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To Have One’s (Pecking) Orders

This was amusing from W.H. Auden and Cecil Day Lewis described inThe Buried Day by C. Day Lewis (Chatto, 1960)

we had a complementary repsect for eachother: it was at Appletreewick, I think, that we wrote down the names of all the living English peots we could remember: we then sorted them out into three columns: in the left column we put those whom we already excelled, middle column those we would excel one day, and in the right hand column (an extremely short one) the poets whom we had little hope of ever equalling.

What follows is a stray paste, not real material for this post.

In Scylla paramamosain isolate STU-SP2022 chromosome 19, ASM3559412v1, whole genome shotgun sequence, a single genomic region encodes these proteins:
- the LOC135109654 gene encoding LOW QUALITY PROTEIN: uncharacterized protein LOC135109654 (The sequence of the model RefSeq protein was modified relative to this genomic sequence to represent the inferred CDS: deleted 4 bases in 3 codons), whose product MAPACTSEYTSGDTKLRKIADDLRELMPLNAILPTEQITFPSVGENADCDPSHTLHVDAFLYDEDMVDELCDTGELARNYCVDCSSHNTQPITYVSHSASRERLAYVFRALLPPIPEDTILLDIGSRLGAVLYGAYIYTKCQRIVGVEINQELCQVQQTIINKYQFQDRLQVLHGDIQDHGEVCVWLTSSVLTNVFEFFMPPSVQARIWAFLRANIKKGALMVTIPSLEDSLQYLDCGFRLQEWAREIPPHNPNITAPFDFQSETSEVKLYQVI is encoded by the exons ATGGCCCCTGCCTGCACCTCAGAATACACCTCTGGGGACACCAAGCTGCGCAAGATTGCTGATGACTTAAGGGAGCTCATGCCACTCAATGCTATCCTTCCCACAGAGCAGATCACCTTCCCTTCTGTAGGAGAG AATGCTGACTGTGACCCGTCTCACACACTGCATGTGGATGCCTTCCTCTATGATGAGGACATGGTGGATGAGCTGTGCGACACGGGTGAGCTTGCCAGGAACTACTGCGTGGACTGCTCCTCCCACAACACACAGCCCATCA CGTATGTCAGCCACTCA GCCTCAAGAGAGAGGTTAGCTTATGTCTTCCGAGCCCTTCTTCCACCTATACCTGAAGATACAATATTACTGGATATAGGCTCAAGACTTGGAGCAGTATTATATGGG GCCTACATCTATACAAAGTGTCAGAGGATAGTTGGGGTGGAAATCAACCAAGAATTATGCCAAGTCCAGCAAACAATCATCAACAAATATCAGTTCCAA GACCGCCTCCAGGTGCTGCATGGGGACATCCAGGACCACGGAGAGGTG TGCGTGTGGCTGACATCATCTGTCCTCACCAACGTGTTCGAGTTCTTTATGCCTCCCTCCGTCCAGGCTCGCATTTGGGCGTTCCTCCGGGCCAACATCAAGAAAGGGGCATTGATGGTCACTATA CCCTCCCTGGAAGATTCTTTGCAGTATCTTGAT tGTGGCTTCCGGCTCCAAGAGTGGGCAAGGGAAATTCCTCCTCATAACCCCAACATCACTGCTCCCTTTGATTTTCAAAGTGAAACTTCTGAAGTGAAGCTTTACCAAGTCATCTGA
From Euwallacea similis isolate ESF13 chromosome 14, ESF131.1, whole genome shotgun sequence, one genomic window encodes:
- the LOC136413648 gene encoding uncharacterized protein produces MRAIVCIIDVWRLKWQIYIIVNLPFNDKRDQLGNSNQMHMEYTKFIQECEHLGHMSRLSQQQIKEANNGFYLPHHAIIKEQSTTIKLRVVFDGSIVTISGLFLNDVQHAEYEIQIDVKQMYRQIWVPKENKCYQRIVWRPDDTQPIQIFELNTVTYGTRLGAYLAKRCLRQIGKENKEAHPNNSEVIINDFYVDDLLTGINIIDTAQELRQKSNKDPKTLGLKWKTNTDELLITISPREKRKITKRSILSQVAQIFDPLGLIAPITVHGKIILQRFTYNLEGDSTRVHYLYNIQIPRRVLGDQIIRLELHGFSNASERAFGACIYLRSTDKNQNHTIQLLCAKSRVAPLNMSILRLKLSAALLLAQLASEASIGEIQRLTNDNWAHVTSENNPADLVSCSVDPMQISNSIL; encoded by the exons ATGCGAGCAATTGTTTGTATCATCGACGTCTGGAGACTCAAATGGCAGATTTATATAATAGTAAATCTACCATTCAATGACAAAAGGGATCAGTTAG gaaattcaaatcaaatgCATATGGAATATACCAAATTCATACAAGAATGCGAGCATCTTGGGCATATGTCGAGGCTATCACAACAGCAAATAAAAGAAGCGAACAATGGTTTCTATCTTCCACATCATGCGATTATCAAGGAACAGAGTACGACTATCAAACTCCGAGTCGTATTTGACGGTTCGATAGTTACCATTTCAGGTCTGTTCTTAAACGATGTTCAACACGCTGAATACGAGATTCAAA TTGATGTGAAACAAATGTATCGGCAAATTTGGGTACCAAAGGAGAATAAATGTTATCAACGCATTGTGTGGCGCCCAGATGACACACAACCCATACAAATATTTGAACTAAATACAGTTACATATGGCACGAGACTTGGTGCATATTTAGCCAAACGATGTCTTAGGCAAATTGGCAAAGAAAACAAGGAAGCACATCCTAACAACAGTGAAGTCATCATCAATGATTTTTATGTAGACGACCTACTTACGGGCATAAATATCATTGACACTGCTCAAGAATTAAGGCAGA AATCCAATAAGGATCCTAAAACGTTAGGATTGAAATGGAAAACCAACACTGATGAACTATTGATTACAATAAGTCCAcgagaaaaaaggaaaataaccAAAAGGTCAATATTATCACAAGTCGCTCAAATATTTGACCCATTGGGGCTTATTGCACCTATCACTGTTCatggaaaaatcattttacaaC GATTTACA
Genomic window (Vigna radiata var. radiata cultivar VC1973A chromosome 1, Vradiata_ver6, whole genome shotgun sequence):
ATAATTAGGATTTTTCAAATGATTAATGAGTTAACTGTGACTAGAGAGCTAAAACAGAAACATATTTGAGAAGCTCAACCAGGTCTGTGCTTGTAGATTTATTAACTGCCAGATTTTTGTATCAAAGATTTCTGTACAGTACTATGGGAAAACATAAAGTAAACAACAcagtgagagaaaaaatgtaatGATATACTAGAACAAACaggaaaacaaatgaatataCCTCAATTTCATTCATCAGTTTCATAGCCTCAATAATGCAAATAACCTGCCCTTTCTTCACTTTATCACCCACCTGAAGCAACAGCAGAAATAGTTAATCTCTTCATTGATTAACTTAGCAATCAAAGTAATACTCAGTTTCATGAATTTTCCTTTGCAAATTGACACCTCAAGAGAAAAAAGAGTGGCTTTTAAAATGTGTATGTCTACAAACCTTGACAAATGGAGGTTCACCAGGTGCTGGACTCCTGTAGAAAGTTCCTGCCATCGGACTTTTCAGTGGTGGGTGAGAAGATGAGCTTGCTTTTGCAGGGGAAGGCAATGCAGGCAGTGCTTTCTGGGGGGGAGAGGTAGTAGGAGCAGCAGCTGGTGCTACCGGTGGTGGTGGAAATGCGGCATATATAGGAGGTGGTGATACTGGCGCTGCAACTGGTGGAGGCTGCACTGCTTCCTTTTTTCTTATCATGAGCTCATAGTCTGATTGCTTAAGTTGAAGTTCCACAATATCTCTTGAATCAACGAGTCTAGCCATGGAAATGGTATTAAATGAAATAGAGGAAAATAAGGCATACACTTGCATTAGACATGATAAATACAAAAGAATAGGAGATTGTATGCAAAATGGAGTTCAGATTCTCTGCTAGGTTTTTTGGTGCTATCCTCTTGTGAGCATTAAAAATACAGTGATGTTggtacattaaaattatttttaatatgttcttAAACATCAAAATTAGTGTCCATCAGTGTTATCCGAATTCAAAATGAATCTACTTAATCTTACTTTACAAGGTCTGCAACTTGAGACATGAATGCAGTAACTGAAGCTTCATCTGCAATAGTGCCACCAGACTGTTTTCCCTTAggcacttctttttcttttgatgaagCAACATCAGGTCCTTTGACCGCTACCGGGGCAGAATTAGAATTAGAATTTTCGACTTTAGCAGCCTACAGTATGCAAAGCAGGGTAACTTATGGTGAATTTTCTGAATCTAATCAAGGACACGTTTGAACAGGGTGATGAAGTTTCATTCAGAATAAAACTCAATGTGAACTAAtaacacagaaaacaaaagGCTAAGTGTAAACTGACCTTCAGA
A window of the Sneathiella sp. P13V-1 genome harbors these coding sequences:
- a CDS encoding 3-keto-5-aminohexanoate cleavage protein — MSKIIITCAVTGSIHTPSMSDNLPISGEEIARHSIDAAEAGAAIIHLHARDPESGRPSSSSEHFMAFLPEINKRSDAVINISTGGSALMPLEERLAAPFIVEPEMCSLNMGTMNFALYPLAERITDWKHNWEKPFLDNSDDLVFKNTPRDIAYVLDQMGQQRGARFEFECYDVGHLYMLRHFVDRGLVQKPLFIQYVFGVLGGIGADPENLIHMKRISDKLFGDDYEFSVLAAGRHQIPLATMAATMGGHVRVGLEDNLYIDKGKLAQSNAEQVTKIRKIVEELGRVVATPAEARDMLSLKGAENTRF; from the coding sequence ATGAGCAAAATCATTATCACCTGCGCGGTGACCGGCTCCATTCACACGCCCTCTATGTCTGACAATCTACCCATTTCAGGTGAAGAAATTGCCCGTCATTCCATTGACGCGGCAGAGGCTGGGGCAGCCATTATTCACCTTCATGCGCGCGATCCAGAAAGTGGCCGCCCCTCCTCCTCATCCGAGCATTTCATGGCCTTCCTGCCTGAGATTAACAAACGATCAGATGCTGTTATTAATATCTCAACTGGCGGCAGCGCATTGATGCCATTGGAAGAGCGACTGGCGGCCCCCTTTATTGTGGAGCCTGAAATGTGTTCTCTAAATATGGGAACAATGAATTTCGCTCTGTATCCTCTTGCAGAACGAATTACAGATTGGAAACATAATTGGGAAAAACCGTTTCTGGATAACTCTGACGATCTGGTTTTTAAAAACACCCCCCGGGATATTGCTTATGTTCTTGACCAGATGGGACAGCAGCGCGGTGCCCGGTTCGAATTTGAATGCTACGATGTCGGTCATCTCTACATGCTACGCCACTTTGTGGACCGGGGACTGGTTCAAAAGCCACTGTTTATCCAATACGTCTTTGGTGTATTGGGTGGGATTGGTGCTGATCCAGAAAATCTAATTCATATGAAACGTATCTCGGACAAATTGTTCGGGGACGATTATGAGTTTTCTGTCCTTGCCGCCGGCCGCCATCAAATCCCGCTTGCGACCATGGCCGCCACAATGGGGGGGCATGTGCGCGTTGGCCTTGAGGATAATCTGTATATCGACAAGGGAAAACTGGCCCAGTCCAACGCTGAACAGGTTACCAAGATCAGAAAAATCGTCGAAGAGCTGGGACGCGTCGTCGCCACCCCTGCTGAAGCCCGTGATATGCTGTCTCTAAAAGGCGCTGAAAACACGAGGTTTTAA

[via Nigel Beale]

I find this comic because it’s so human to evaluate and so futile and likely inaccurate and cheeky.

I find it comic because the one binary dynamic collides with my bobbing cultural relativism.

I find it funny because so many aesthetics are incomparable. They descend from different histories of world views and from different effects motivations. Each may reach outcomes that seem convergent evolution or be unrelated. Apples and fox fur and polypropylene.

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